Publication Date: May 2019
Publisher: Usbourne Publishing
Source: Borrowed from library
[ Goodreads ]
Meet Morgan and Eric: born on the same day, at the same time and bonded for life.
In this moving dual narrative, we meet them every birthday from the age of thirteen, as Eric figures out who he is, as Morgan decides to live as her true self, and as they realize they are inextricably part of each other.
**I Just want to preface this review by saying that after I read the book, I discovered the article on the authors domestic abuse and abuse allegations. This has made me remove my purchase link to the novel and in the review I will be discussing the book as a piece of work and not the author.**
*Trigger warnings in this book eating disorders, trans and lgbtq hate speech and bullying, self harm, body dysphoria, homophobia, violence, alcohol abuse, grief
This book was one I had wanted to read last year but never got round to it. I've been in a great reading mood so far this year so found it at my local library and picked it up. This book very much gripped me from beginning to end and if I sum it up in a word: wow.
The characters in the book completely make the book for me. The novel centers around Eric and Morgan, two "boys" who share a birthday and an amazingly strong friendship. Morgan is hiding a secret burden, she is a trans woman but is scared to let anyone know. Over the course of the novel we see Morgan struggle as she tries to oppress her gender, lashes out in violence, substance abuse before finally accepting that she is a woman and works towards self acceptance and approaching others .
Eric also goes on a journey over the course of the novel. He has a very toxic and controlling home life. His father is the embodiment of toxic masculinity who controls everyone in their house, is abusive and constantly trying to put everyone else down to assert his own "manliness". Eric tries to both appease his father, run from him and try to understand him over the course of the novel. We also see the affect his home life has on his hobbies, friendship with Morgan and the way he acts in life. I found Eric to be a wonderful character whose journey was just as touching as Morgans and weaved perfectly around her central story.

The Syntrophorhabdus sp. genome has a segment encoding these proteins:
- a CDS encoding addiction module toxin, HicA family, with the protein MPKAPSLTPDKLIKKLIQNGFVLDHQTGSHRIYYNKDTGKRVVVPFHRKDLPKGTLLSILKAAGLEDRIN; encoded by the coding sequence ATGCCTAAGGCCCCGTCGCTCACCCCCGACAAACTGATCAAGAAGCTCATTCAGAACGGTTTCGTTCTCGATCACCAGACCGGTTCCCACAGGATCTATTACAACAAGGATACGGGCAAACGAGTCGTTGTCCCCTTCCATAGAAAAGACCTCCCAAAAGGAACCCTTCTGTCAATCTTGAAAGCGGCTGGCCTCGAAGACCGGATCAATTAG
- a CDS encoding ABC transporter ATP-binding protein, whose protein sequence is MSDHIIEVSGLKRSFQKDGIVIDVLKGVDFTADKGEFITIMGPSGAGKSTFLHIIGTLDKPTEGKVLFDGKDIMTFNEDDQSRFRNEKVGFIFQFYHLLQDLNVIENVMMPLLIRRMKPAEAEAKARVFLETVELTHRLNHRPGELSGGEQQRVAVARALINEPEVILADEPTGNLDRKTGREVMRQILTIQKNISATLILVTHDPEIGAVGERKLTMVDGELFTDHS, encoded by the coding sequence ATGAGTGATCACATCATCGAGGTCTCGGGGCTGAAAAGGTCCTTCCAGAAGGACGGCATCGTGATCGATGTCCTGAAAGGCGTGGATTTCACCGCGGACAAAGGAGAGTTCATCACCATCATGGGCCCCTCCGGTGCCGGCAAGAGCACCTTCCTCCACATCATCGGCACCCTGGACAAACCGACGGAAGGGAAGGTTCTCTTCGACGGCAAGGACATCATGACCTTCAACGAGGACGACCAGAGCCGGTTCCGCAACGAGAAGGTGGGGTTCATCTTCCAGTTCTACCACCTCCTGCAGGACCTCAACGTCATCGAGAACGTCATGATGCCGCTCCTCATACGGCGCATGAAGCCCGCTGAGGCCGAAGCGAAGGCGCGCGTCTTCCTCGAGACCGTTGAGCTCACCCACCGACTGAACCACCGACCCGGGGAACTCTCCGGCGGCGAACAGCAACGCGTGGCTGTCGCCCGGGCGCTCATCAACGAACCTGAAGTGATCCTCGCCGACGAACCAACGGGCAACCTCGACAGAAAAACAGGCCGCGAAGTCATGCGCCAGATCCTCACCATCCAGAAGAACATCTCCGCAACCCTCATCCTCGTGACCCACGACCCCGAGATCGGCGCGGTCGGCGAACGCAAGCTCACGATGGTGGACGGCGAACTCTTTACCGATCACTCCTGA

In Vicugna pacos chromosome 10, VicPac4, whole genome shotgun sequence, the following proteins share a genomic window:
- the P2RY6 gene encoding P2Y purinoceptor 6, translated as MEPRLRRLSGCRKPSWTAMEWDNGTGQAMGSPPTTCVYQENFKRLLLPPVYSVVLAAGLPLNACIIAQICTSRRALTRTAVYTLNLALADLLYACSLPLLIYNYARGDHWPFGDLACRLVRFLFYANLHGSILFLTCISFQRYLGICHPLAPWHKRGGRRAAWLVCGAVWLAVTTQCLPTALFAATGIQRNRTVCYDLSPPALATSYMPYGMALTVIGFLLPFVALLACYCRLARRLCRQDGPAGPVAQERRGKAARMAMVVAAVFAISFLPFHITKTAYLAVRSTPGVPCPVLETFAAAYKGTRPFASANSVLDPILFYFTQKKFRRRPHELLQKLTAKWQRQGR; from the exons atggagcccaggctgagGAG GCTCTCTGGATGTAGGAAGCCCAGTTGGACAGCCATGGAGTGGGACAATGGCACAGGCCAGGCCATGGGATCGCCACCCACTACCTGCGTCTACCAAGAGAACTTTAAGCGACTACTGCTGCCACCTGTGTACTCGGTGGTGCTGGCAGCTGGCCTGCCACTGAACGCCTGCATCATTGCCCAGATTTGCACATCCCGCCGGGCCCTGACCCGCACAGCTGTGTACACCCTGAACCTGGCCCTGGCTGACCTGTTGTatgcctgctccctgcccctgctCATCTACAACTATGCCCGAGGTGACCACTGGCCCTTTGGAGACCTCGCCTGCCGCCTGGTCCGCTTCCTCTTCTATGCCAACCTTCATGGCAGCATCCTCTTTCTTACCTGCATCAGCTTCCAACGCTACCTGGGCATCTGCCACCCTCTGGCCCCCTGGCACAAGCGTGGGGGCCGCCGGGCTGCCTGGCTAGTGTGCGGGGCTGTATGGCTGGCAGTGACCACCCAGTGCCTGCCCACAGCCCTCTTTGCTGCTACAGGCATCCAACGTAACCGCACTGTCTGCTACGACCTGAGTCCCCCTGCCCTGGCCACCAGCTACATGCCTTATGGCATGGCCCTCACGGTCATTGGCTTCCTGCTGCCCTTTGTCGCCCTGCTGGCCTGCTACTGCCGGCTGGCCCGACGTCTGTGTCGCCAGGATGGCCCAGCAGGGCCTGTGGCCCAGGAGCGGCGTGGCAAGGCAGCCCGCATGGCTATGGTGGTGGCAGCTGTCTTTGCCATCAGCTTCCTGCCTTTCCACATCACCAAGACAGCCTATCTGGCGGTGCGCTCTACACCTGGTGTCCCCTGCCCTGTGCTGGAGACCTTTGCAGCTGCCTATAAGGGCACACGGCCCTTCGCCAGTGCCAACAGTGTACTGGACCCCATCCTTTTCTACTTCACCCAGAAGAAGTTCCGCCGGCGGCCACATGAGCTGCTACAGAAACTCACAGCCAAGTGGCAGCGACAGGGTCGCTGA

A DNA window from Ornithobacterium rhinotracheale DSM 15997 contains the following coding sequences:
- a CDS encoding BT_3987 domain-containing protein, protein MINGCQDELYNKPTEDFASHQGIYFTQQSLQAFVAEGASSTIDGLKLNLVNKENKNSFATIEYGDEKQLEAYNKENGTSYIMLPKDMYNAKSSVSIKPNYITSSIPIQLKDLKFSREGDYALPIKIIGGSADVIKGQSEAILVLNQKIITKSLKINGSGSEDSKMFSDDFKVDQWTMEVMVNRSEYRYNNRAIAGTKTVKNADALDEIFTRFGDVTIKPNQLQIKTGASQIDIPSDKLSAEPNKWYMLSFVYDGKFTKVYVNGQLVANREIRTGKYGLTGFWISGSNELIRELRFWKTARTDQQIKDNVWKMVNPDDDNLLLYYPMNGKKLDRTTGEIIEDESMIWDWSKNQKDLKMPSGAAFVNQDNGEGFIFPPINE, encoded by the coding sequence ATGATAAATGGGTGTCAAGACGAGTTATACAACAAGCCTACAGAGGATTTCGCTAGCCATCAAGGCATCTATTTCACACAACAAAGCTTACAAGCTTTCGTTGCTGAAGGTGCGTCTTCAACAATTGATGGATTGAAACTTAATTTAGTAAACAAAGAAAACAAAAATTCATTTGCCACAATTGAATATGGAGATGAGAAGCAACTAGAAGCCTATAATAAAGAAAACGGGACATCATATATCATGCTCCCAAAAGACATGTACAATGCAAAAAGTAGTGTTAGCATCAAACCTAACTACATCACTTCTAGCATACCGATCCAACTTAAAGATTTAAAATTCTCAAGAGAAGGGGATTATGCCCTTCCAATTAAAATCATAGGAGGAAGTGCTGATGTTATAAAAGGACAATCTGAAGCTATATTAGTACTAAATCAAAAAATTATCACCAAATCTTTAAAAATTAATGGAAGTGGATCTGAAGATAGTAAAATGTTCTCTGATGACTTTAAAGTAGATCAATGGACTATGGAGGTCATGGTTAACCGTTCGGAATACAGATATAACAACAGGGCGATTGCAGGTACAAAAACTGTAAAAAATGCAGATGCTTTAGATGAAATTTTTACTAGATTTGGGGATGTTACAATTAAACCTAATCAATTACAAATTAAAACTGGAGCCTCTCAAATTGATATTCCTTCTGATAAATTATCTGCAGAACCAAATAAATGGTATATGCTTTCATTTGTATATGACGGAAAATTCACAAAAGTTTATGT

Another aspect of the novel I loved was Morgans mum. We don't actually see her, as she died when Morgan was young, but we hear from her as she wrote Morgan a letter for him to read each birthday before she died. These letters were so emotional and touching, in both good ways and bad. In the letters, as the mum had no idea that Morgan could be trans, she constantly peppers it with mis-pronouns like "I wish I could see the man you will one day be" or references to his future "wife" etc,. These were such heartbreaking moments that often sent Morgan spiraling. These scenes really broke my heart.
I also loved Morgan's dad. He was grieving the passing of his wife so heavily and was pretty much alone in his grief as Morgan wanted to be on his own. He turns to alcohol abuse to try to cope. He tries to reach out to Morgan, to bond with him through what used to be their only shared hobby - football. Morgan has no interest in football anymore. These scenes made me so sad because Morgan was just constantly pushing away her dad's out-reached hand until finally at the end they become closer.
I think that this novel was, in one word, emotional. The novel depicts the gradual growing up of a trans person, from youth to adulthood in a fresh format. I can't comment on how accurate the portrayal of this is, as I have no personal experience with this, but the novel is own voices as Russo is a trans woman so therefore I take it as quite accurate. The characters, the emotions, the lives are all so three dimensional and touching. A really fantastic novel.